Dear Loyola Parishioners & Visitors,
The Archbishop has “instructed” priests and deacons to preach in opposition to Prop 106 [Allow Physician- Assisted Suicide in Colorado] for three consecutive Sundays in October. Towards this end, the Knights of Columbus have printed and made available yard signs in opposition to Prop 106.
Of course the Bishops are opposed to Physician-Assisted Suicide, they would not be good bishops if they were not. With exceptions, the Church always and everywhere opposes the taking of human life. So, besides that the Church says so, why else might one oppose physician-assisted suicide as a matter of public policy?
In 2008 Barbara Wagner sought chemotherapy for late stage lung cancer. The Oregon Health Plan office refused to authorize the $4,000 per month treatment because it was not approved for her condition, but listed among the services it would pay for were prescription drugs to end her life. “To say to someone, we’ll pay for you to die, but not for you to live; it’s cruel,” Wagner told the Eugene Register-Guard. Ms. Wagner was not the only one to receive such letters from the Oregon Health Plan office. Thus, there exists a real risk that public and/or private health insurance providers would change their covered services in light of a change in State law.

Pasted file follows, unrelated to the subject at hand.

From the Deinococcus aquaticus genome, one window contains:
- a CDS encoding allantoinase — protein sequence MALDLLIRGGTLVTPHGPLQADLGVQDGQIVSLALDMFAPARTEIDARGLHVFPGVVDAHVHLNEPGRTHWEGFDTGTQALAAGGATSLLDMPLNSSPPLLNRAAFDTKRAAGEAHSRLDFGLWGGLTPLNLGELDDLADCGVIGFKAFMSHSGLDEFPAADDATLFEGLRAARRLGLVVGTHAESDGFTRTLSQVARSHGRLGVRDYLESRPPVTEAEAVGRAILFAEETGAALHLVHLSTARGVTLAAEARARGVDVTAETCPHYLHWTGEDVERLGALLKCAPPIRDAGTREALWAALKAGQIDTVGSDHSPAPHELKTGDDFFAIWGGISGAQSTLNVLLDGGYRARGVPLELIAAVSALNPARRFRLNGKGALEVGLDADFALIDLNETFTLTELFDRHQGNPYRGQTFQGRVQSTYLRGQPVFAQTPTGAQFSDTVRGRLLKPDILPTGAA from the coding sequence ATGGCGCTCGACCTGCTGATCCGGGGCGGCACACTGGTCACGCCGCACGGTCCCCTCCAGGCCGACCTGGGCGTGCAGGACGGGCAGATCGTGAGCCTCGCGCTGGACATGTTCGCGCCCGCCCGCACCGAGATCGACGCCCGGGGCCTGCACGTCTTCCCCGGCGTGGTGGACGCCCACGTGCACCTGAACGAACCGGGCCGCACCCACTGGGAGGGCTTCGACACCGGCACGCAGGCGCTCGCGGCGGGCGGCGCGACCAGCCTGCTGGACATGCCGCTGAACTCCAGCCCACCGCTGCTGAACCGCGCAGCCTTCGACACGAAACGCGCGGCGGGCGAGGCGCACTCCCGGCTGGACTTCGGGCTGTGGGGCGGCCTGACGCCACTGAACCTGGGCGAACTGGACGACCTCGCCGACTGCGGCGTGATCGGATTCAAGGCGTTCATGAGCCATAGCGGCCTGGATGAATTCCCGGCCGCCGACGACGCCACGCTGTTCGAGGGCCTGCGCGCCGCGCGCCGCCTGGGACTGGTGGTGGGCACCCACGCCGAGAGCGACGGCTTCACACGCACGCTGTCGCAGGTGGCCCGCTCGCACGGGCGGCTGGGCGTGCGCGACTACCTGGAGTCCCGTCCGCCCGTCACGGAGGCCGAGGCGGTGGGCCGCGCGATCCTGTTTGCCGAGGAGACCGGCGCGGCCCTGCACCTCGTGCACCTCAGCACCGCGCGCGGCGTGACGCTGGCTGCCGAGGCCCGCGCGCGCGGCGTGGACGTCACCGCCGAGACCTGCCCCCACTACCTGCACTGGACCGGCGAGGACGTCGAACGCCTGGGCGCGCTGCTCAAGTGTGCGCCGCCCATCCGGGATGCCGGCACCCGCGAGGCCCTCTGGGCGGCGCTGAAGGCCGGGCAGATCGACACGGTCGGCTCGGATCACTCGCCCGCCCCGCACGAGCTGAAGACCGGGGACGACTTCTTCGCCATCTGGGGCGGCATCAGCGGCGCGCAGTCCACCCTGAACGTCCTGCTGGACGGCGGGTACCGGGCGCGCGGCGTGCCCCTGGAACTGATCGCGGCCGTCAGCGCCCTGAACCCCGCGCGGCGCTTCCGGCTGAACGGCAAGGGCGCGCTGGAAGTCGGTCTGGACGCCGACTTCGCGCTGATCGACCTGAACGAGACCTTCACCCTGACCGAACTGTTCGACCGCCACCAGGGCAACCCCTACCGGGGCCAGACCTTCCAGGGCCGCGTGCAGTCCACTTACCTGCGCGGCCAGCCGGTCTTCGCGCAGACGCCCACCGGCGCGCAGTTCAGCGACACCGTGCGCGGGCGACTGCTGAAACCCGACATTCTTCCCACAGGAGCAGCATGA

As recently as June 2016, the American Medical Association reaffirmed its opposition to physician-assisted suicide. “It is understandable, though tragic, that some patients in extreme duress—such as those suffering from a terminal, painful, debilitating illness—may come to decide that death is preferable to life. However, permitting physicians to engage in assisted suicide would ultimately cause more harm than good. Physician-assisted suicide is fundamentally incompatible with the physician’s role as healer, would be difficult or impossible to control, and would pose serious societal risks.”
As I begin forming my conscience around this issue, I find myself seeking out more information about the reality of physician-assisted suicide, others’ experiences in states with similar laws, and the opinion of medical and pharmacological experts. Of course, I pray and consider the Church’s teaching as well; but the Church seeks to appeal to people of goodwill with its social teaching and to do so requires both an appeal to Church teaching and Christian ethics in order to be authentic witnesses of who we are but it also requires of us an appeal to the human sciences and opinion of a wide-range of experts on the questions before us.